Trojan Men Take Pac-10 Track Title; Women Make Strong Showing
May 18, 2003
LOS ANGELES (AP) - USC and UCLA, each featuring an athlete who won two hurdles events, captured the men's and women's team titles, respectively, at the Pacific-10 Conference Track and Field Championships, which concluded a two-day run Sunday.
Trojan senior Ryan Wilson won his third Pac-10 title in the 110-meter high hurdles in a wind-aided 13.42 seconds, then returned about 90 minutes later to win his first conference title in the 400-meter intermediate hurdles in 49.33 seconds.
``I would like to have run both events before,'' Wilson said after becoming the first man to sweep both Pac-10 hurdles titles since Steve Herko of UCLA in 1985. ``But I was always too hurt so I concentrated on the shorter race.''
UCLA senior Sheena Johnson won her third consecutive 400-meter hurdles title in 56.45 seconds after earlier capturing her first championship in the 100-meter event with a clocking of 13.10 seconds.
``This was my last Pac-10 meet, so I decided to try to win both races,'' Johnson said. ``I was a little tired for the 400, but I really wanted to defend that title.''
Before Johnson, Janeene Vickers, also of UCLA, was the only woman to win both Pac-10 hurdles events in the same year. Vickers won both events in 1989 and 1990.
The 20 points Wilson and Johnson accumulated for each victory were crucial in helping their schools win the team titles.
USC ended Stanford's two-year reign as men's champion with 139 points to 128 for the Cardinal. UCLA racked up 155 points to win the women's title for the seventh year in a row and eighth time in nine years. Stanford's 140 points ranked second among the women.
USC men won five individual events and UCLA women won seven.
In addition to Johnson, the UCLA women prospered from a third consecutive 800-1,500-meter double by Lena Nilsson; Candice Baucham's 42-6 winning triple jump, and victories Saturday by hammer thrower Cari Soong and shot putter Jessica Cosby.
Nilsson, who won the 1,500 meters Sunday in 4:13.21 and the 800 later in the afternoon in 2:03.86 is the first Pac-10 athlete of either sex to win both events three years in a row.
``I wasn't as tired as a I thought I'd be,'' Nilsson said after her victory in the 800. ``I had a lot left after the 1,500.''
Louie Luchini of Stanford added the 5,000-meter title he won Sunday to the 10,000-meter championship he won Saturday and USC's Natasha Mayers won both the 100-meter and 200-meter dashes for women. Washington State's Anthony Buchanan won the men's 100-meter dash in 10.1 seconds and anchored the Cougars' 4 x 100-meter relay team to an upset victory over USC in 39.68 seconds.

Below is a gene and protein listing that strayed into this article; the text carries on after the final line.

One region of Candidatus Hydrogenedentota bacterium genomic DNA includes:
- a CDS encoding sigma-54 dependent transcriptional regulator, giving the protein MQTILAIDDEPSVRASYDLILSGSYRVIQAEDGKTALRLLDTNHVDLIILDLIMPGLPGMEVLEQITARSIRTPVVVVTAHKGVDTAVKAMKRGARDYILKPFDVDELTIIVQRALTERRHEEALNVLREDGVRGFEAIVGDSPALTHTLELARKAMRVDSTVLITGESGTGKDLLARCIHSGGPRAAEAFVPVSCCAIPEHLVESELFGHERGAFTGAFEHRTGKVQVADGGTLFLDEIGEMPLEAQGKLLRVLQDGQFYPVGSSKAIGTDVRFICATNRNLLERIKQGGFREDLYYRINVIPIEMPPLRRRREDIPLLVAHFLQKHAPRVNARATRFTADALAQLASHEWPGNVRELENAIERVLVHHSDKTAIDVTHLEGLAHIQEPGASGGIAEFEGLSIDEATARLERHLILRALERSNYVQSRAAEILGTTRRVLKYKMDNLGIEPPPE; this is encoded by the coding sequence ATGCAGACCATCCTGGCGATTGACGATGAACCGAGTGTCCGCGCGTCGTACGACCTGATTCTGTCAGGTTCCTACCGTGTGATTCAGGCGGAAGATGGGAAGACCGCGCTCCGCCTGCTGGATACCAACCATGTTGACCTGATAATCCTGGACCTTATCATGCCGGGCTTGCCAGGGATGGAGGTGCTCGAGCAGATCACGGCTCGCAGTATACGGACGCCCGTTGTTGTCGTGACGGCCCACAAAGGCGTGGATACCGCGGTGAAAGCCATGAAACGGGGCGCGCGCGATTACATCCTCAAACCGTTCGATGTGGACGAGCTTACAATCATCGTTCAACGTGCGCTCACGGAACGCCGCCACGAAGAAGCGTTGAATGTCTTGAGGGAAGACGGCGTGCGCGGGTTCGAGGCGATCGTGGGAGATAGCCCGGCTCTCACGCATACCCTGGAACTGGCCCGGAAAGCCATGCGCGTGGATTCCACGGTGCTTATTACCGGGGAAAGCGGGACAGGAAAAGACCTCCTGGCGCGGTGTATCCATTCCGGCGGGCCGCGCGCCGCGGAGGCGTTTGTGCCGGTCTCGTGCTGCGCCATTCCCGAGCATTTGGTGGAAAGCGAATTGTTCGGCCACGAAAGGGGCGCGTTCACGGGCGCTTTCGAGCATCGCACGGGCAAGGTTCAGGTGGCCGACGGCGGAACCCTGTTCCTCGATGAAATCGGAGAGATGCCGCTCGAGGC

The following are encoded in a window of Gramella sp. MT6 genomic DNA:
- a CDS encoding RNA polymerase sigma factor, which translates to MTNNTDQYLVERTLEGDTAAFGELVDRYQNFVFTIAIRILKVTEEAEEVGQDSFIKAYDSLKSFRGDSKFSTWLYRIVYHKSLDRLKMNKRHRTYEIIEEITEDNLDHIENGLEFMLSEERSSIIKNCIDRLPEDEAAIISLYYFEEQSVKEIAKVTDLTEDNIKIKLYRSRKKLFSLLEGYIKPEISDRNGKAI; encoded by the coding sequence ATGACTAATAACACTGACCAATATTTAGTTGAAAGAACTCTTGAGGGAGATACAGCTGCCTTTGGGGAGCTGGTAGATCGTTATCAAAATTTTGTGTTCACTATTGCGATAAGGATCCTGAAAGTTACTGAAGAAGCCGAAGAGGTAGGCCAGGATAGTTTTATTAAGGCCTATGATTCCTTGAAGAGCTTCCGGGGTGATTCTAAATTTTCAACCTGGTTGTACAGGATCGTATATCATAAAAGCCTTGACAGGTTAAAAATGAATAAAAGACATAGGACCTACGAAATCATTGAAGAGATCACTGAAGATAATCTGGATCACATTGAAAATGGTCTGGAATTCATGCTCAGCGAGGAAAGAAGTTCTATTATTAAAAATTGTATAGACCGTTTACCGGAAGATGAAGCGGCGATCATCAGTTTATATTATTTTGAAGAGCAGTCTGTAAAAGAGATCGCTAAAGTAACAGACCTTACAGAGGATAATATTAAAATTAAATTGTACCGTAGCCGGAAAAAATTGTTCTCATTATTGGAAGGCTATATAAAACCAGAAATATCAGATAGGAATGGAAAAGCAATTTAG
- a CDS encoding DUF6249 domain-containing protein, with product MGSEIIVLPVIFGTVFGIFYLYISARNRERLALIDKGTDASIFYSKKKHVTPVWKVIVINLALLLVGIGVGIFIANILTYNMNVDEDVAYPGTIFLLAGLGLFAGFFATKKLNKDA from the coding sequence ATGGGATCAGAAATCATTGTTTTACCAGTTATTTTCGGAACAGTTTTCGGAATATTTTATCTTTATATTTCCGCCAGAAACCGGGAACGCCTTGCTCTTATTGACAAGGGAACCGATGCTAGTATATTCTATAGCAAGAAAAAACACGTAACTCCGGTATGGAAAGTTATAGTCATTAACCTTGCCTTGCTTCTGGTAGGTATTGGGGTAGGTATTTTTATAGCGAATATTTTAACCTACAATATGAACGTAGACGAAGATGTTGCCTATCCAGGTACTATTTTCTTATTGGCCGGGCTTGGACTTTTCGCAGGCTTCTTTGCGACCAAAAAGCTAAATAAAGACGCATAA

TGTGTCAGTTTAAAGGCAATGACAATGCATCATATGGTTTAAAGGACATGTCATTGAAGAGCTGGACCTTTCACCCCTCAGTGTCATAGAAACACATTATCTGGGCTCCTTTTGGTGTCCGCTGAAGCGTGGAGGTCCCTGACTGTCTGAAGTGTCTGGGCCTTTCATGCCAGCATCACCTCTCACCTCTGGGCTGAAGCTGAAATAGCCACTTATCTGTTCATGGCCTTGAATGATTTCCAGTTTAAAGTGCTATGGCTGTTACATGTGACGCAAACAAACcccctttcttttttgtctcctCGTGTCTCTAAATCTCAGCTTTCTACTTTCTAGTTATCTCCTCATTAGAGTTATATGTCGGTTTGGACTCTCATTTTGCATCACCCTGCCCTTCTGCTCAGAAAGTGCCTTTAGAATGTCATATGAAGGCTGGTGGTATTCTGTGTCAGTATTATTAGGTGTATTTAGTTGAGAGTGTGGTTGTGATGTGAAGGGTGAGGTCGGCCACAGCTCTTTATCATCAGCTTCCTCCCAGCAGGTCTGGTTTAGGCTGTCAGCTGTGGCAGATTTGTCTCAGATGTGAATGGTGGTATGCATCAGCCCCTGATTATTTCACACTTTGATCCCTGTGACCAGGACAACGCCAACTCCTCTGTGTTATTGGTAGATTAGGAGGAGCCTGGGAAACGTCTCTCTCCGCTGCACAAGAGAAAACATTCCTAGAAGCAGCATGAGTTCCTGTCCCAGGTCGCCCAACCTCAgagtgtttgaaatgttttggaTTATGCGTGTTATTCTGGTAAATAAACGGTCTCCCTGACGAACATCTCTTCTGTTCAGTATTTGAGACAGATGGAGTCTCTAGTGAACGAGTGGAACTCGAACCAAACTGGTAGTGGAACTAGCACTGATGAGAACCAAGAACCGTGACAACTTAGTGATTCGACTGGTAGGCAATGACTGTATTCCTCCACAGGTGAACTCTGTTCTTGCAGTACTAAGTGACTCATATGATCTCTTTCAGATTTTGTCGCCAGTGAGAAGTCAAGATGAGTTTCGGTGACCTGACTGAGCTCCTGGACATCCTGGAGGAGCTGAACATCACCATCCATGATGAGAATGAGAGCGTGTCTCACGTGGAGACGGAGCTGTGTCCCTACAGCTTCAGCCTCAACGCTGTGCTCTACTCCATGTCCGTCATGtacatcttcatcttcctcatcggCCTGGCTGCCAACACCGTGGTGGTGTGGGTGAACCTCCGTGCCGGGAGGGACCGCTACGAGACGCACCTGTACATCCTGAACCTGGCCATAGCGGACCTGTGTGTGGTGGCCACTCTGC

One of the smallest athletes in the meet recorded one of the biggest performances. Becky Holliday, a 5-foot-3 senior at Oregon, easily won the women's pole vault with a meet record climb of 14 feet, six inches. The mark was the third best in history by a woman vaulter and second best in the world this year, behind only a 15-1 -vault by world record holder Stacy Dragila.
``I train with her sometimes,'' Holliday said of Dragila. ``She's worked with me on speed down the runway.'' After clinching her victory, Holliday missed three attempts at 14-9, knocking the bar down with her back leg on the third try.
Oregon senior Adam Kriz threw the hammer 221 feet, three inches, to win the Pac-10 title for the second year in a row. He defeated Stanford senior Nick Welihozzkly, whose best throw was 221-1, by two inches in the competition staged Sunday morning at West Los Angeles College.
UCLA's Dan Ames finished third in the hammer at 206-9 and later added the discus title to the shot put championship he won Saturday. His winning discus throw was 196 feet, four inches. He is the first man to achieve the shot-discus double in the Pac-10 meet since Ian Waitz of Washington State in 1997.
Lewis Banda of Arizona State was the only freshman to win an individual title. He ran the 400 meters in 45.83 seconds, with Sun Devils teammate Seth Amoo finishing second in 46.08 seconds. California freshman Teak Wilburn matched Jaworski's winning mark in the high jump, but needed two tries to clear three lower heights which Jaworski negotiated on his first attempt.
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